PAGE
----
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Investments continue to increase in GCC

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New report sees positive growth in the region

January 22, 2014 8:31 by



The recent report from Standard Life Investments, titled ‘Letter From the Gulf’ summarises the region’s markets, while highlighting investment insights.

In the case of Saudi Arabia, the Arab spring has been given renewed impetus to the long-established aim of expanding the non-oil economy. The private sector accounts for approximately 15 per cent of employed Saudis, while only 20 per cent of Saudi nationals are in employment at all and youth unemployment is an eye-watering 30 per cent.

A number of ‘Saudisation’ measures, have been designed to incentivise the recruitment of Saudi nationals over foreigners. Combined with many other initiatives, including encouraging more women into work and the establishment of unemployment benefits, these policies are already boosting consumption. This is helping to maintain GDP growth expectations around four to five per cent as consumer spending offsets lower oil production.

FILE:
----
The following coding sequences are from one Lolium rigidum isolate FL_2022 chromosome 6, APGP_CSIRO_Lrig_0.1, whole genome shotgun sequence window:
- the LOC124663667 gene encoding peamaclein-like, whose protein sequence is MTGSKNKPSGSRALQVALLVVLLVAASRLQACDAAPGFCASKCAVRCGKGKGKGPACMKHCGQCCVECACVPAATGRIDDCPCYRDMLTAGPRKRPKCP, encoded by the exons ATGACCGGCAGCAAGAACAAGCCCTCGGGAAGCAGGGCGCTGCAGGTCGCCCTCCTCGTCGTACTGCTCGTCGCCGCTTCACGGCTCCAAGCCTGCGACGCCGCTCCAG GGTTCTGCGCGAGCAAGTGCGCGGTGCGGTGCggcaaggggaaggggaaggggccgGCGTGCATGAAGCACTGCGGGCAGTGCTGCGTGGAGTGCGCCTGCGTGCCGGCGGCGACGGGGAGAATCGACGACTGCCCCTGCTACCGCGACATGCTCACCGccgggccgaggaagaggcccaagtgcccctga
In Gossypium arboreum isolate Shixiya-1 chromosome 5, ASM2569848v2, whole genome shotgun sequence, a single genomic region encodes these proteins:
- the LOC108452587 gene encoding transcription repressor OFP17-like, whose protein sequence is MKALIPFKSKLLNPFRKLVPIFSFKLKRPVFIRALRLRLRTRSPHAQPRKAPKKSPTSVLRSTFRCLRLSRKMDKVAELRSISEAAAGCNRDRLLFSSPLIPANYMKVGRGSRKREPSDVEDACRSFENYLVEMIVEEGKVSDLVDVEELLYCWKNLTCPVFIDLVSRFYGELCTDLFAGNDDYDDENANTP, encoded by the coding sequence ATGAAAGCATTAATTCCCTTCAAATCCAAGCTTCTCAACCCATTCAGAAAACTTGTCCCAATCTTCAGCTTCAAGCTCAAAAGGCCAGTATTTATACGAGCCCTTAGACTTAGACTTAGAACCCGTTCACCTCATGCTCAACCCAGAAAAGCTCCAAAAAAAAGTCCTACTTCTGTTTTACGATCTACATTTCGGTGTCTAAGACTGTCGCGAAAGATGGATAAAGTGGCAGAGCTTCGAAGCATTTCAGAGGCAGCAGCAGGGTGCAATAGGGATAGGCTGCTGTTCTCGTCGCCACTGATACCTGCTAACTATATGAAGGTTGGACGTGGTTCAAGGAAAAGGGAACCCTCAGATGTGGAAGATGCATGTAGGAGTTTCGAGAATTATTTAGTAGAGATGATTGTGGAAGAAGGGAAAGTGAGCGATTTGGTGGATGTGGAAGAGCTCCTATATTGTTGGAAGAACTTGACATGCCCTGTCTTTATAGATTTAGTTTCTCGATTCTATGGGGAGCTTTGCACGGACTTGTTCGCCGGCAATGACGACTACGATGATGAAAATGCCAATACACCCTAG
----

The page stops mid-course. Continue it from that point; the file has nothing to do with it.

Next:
Comprising 157 companies worth $432 billion, the Saudi Tadawul All Share Index is larger than indices in Indonesia, the Philippines, Thailand, Turkey and Israel, yet it is not even classed as a frontier market.

Five years ago, with its growing economy, Saudi Arabia employed scarcely any women, now approximately 1,500 of its 5,000 surveyed employees in the report are female.

The Gulf infrastructure investments are directed towards the 2022 World Cup’s impact on Qatar, yet tournament-related capital expenditure is estimated to be $2.75bn. This is a paltry sum compared with its massive $94.7bn infrastructure spending plan, which is designed to diversify the economy.

Additionally, the UAE-based budget airline Air Arabia, unlike its European peers, enjoys preferential access to its Sharjah hub. Given the importance of cheap airports to the low-cost model effectively controlling your hub is a significant advantage and minimises capacity constraints. The company has grown significantly from 0.5 million passengers in 2004 to 5.3 million in 2012, yet low-cost carriers still only represent six per cent of the Mena market compared with more than 35 per cent in Europe.

 

 

 

 

 

 



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